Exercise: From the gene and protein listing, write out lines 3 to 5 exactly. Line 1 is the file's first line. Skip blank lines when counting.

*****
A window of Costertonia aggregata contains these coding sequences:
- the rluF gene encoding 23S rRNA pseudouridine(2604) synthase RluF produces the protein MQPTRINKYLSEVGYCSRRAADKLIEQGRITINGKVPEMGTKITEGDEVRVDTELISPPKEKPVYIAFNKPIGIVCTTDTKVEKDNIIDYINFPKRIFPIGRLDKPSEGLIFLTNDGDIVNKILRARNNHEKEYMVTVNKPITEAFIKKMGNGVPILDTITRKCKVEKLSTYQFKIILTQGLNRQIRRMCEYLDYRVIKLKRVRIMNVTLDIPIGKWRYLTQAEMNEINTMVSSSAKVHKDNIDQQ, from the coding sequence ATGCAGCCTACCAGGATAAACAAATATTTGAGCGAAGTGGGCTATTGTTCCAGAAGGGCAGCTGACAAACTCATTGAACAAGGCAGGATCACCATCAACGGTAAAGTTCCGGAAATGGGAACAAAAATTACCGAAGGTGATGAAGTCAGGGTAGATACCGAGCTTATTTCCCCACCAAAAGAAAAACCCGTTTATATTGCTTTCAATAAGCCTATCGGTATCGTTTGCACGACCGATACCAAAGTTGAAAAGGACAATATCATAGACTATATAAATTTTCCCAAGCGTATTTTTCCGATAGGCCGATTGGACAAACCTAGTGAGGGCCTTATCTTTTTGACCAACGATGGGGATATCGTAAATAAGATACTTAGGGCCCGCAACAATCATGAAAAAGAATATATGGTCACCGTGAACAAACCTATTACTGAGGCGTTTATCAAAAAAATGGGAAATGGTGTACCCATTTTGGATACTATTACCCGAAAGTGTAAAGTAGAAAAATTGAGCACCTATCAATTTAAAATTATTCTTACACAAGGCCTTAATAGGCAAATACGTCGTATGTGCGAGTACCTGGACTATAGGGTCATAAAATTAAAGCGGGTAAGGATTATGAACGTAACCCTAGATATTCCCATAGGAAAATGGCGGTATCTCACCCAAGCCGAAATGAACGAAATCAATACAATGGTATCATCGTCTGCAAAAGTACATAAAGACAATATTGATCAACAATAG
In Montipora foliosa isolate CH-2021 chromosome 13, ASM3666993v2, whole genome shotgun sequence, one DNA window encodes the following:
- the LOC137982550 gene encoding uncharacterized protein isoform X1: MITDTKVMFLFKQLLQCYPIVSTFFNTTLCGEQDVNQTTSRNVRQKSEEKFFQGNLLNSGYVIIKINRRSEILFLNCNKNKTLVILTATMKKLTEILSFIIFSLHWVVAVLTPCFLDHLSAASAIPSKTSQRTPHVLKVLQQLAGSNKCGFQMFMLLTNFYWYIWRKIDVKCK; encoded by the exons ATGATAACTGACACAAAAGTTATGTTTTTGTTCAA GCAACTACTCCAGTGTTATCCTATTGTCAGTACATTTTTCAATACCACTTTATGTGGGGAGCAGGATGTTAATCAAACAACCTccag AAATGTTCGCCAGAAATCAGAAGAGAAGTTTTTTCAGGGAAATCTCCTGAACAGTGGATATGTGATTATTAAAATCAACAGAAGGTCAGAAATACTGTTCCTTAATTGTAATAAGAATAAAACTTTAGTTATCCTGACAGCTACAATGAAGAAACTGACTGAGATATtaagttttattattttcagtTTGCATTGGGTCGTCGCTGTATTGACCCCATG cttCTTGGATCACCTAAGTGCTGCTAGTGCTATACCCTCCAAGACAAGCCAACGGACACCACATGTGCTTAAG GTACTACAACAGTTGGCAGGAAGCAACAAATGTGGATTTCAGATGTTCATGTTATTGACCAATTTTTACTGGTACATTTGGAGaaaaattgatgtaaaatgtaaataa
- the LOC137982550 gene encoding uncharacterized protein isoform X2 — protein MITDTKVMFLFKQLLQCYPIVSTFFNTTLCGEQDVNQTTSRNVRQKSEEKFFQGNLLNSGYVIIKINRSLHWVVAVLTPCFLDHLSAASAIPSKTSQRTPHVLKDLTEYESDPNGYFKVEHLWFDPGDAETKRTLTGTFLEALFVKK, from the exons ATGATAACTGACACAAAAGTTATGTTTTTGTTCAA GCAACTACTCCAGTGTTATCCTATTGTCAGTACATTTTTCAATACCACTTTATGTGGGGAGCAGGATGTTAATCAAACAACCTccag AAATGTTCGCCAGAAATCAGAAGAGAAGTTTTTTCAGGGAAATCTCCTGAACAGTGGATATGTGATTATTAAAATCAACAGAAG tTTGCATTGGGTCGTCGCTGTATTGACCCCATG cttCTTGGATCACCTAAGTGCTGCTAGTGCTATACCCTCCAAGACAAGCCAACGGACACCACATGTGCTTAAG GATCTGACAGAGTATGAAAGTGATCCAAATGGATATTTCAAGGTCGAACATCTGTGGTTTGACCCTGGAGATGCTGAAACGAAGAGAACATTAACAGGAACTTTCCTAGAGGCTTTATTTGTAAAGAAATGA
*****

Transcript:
In Montipora foliosa isolate CH-2021 chromosome 13, ASM3666993v2, whole genome shotgun sequence, one DNA window encodes the following:
- the LOC137982550 gene encoding uncharacterized protein isoform X1: MITDTKVMFLFKQLLQCYPIVSTFFNTTLCGEQDVNQTTSRNVRQKSEEKFFQGNLLNSGYVIIKINRRSEILFLNCNKNKTLVILTATMKKLTEILSFIIFSLHWVVAVLTPCFLDHLSAASAIPSKTSQRTPHVLKVLQQLAGSNKCGFQMFMLLTNFYWYIWRKIDVKCK; encoded by the exons ATGATAACTGACACAAAAGTTATGTTTTTGTTCAA GCAACTACTCCAGTGTTATCCTATTGTCAGTACATTTTTCAATACCACTTTATGTGGGGAGCAGGATGTTAATCAAACAACCTccag AAATGTTCGCCAGAAATCAGAAGAGAAGTTTTTTCAGGGAAATCTCCTGAACAGTGGATATGTGATTATTAAAATCAACAGAAGGTCAGAAATACTGTTCCTTAATTGTAATAAGAATAAAACTTTAGTTATCCTGACAGCTACAATGAAGAAACTGACTGAGATATtaagttttattattttcagtTTGCATTGGGTCGTCGCTGTATTGACCCCATG cttCTTGGATCACCTAAGTGCTGCTAGTGCTATACCCTCCAAGACAAGCCAACGGACACCACATGTGCTTAAG GTACTACAACAGTTGGCAGGAAGCAACAAATGTGGATTTCAGATGTTCATGTTATTGACCAATTTTTACTGGTACATTTGGAGaaaaattgatgtaaaatgtaaataa
- the LOC137982550 gene encoding uncharacterized protein isoform X2 — protein MITDTKVMFLFKQLLQCYPIVSTFFNTTLCGEQDVNQTTSRNVRQKSEEKFFQGNLLNSGYVIIKINRSLHWVVAVLTPCFLDHLSAASAIPSKTSQRTPHVLKDLTEYESDPNGYFKVEHLWFDPGDAETKRTLTGTFLEALFVKK, from the exons ATGATAACTGACACAAAAGTTATGTTTTTGTTCAA GCAACTACTCCAGTGTTATCCTATTGTCAGTACATTTTTCAATACCACTTTATGTGGGGAGCAGGATGTTAATCAAACAACCTccag AAATGTTCGCCAGAAATCAGAAGAGAAGTTTTTTCAGGGAAATCTCCTGAACAGTGGATATGTGATTATTAAAATCAACAGAAG tTTGCATTGGGTCGTCGCTGTATTGACCCCATG cttCTTGGATCACCTAAGTGCTGCTAGTGCTATACCCTCCAAGACAAGCCAACGGACACCACATGTGCTTAAG GATCTGACAGAGTATGAAAGTGATCCAAATGGATATTTCAAGGTCGAACATCTGTGGTTTGACCCTGGAGATGCTGAAACGAAGAGAACATTAACAGGAACTTTCCTAGAGGCTTTATTTGTAAAGAAATGA